Tennis Industry magazine

 

Apparel Retailing: Clothes Calls

Is selling apparel a challenge for your shop? These retailers make it look easy.

By Cynthia Sherman

Full-service tennis shops can’t afford not to carry apparel, although often, the apparel category is the most challenging as far as sales and profit — especially when it’s so easy to point, click and buy that skirt and top online. For brick-and-mortar stores, inventory needs to be presented in a visually appealing way, with clothing organized so customers can easily find what they’re looking for and enjoy their experience.

Resort at Longboat Key Club

The tennis shop at the Resort at Longboat Key Club in Longboat Key, Fla., provides a well-stocked inventory of everything a player needs, which fits perfectly with Tennis Director John Woods’ comprehensive tennis program. Apparel has always played a big part in the shop, and getting away from the traditional country club look and more into fashion was a key to building sales.

A few years ago, a large retail space was added, allowing the shop to carry more products from additional manufacturers, says Jackie Mitchell, who has run the shop at Longboat for 13 years. She emphasizes the boutique feel of the shop, which provides diverse choices that cater to both the club’s membership and vacationers. Among the nine lines are fashion-forward brands Lucky In Love, Sofibella and Bolle, which Mitchell says are popular among Longboat’s wealthy, well-traveled clientele. “How it’s displayed and looks when customers enter the store is important,” Mitchell says. “It has to hit their eye immediately.”

When ordering, Mitchell gets almost everything in a particular group and showcases it in front of the store with matching accessories like bags, shoes and socks. Showing skirts with different tops and always rotating displays gives customers options and encourages multiple purchases. With a knowledgeable staff and two dressing rooms, the shop provides an open, easy traffic pattern and comfortable environment. Members receive a 20 percent discount on apparel and shoes, and USTA groups also receive a discount. Holiday promotions help boost sales.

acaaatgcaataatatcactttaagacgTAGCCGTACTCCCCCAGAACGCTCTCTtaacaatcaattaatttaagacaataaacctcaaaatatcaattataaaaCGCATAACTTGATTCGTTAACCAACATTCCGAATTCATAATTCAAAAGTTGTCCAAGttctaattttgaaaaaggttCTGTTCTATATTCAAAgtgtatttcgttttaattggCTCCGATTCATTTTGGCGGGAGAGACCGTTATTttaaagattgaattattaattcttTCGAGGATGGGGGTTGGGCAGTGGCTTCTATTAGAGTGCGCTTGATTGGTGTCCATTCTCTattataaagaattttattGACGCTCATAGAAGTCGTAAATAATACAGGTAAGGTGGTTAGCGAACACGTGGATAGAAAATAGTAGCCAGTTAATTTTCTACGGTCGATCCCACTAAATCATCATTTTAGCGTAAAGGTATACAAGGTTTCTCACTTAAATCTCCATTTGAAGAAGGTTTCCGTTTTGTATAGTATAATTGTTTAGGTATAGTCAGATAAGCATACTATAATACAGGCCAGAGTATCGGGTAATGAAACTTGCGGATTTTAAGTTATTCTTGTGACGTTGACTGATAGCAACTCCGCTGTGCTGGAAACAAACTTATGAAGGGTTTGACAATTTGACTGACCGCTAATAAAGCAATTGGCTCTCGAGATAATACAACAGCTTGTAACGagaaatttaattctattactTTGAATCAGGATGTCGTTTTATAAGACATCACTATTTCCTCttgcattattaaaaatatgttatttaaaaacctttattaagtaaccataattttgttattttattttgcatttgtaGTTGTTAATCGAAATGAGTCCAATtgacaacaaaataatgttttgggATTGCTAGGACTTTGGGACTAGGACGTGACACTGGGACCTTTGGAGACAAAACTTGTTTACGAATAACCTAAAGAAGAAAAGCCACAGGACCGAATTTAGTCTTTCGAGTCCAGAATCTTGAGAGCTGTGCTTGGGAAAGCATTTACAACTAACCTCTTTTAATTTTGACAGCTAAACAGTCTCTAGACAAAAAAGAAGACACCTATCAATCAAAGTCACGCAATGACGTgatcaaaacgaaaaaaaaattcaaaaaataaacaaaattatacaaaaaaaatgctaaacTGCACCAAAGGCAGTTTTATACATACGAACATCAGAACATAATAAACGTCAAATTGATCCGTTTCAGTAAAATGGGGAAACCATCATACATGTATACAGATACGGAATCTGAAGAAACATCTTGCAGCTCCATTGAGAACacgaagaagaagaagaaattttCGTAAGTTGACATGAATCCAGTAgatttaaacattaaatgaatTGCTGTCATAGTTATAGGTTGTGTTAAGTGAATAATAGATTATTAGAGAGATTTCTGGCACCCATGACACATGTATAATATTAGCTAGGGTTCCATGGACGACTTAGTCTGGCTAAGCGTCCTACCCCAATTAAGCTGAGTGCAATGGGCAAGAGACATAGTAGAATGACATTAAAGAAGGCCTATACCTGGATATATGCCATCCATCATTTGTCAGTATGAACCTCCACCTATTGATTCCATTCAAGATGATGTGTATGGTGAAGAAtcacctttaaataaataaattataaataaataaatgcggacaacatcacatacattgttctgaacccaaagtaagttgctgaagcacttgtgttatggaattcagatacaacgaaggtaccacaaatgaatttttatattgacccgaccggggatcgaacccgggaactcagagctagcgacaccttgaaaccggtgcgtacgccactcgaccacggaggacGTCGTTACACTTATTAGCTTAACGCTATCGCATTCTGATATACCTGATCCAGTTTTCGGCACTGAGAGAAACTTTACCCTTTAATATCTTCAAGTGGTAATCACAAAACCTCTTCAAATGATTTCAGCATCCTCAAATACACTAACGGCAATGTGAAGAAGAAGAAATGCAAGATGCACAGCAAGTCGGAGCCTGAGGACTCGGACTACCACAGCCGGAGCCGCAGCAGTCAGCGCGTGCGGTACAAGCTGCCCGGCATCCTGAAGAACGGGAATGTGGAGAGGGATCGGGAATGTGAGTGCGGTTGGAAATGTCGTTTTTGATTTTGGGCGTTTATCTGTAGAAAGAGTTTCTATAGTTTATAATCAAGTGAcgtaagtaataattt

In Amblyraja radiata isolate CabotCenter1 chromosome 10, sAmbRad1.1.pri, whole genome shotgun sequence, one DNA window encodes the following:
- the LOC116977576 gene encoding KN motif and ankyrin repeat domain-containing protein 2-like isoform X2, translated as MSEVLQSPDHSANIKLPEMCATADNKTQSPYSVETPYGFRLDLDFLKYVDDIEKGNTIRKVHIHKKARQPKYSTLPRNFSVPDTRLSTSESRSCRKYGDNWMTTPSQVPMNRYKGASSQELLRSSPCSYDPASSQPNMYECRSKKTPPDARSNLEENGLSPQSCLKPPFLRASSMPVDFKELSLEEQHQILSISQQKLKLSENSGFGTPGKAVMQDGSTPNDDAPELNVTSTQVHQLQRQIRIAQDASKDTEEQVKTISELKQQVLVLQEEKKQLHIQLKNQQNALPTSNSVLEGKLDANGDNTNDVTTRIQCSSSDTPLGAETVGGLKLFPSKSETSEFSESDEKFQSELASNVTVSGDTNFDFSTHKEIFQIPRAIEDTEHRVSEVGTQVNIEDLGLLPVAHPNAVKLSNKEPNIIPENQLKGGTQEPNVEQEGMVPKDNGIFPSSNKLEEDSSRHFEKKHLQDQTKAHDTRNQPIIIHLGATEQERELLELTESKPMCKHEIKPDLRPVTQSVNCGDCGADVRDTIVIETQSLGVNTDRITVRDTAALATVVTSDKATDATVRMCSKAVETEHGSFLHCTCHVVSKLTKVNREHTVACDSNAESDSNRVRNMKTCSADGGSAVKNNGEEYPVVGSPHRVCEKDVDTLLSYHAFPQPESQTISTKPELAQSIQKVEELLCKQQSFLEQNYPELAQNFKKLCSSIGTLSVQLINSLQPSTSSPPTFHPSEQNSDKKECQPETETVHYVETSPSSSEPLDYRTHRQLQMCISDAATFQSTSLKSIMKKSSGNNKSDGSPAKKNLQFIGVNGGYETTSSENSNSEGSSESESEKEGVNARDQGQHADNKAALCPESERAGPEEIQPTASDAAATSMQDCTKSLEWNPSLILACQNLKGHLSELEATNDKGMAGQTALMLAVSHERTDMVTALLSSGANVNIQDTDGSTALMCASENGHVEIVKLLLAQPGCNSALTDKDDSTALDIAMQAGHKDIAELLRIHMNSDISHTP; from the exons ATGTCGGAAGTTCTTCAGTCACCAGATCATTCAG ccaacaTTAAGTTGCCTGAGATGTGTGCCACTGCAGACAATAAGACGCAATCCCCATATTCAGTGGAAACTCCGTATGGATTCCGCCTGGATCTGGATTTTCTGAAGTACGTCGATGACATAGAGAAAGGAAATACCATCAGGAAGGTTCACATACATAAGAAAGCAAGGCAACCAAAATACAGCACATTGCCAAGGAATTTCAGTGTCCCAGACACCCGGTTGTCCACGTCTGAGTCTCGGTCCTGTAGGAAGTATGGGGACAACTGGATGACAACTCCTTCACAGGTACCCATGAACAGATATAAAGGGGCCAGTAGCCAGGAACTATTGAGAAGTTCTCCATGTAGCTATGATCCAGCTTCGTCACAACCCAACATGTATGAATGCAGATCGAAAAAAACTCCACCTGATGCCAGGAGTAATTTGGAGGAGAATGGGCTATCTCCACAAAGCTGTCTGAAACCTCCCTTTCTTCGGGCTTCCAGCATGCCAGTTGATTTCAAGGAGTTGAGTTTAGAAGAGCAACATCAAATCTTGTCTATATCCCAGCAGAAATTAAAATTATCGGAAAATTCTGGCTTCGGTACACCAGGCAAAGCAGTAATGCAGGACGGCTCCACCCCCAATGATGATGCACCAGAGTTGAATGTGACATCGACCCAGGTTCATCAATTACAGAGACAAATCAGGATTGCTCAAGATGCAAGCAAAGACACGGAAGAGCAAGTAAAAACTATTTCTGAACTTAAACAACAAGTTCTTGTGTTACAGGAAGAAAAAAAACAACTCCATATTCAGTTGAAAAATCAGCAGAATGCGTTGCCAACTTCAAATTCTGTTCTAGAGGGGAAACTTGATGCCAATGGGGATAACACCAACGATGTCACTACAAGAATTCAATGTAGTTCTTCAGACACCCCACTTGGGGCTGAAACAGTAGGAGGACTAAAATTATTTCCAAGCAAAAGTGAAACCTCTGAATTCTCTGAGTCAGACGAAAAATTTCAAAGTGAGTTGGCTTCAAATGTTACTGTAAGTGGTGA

Game Set Match

Game Set Match in Denver is the largest retailer in a five-state region, with four stores. Manager Rachel Heise gives each apparel brand its own section and utilizes stationary fixtures, vendor POP displays, racks and mannequins. Customer demographics vary from soccer moms to trendy junior players, so Heise makes sure to stock a cross-section of styles and brands to fit that range, from athletic to more relaxed.

Apparel is a challenge, says Heise. “It takes up more than half the store yet accounts for less than half our sales. But you have to have it — and you have to have a wide variety.”

To differentiate from online competitors, Heise runs “team nights,” where teams get a 15 percent store discount. Also, while shopping, teams can have their racquets strung and gripped. Half the teams that come in end up ordering uniforms, which drives sales for fashion pieces and accessories. Heise takes advantage of social media to gain customers; she’ll promote new items on Facebook and send email blasts when a new line comes in. The store has a big sale during the US Open, sponsors local tournaments and makes donations, so it gets its name out in a variety of ways.

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About the Author

Cynthia Sherman is a contributing editor for Tennis Industry magazine.

 

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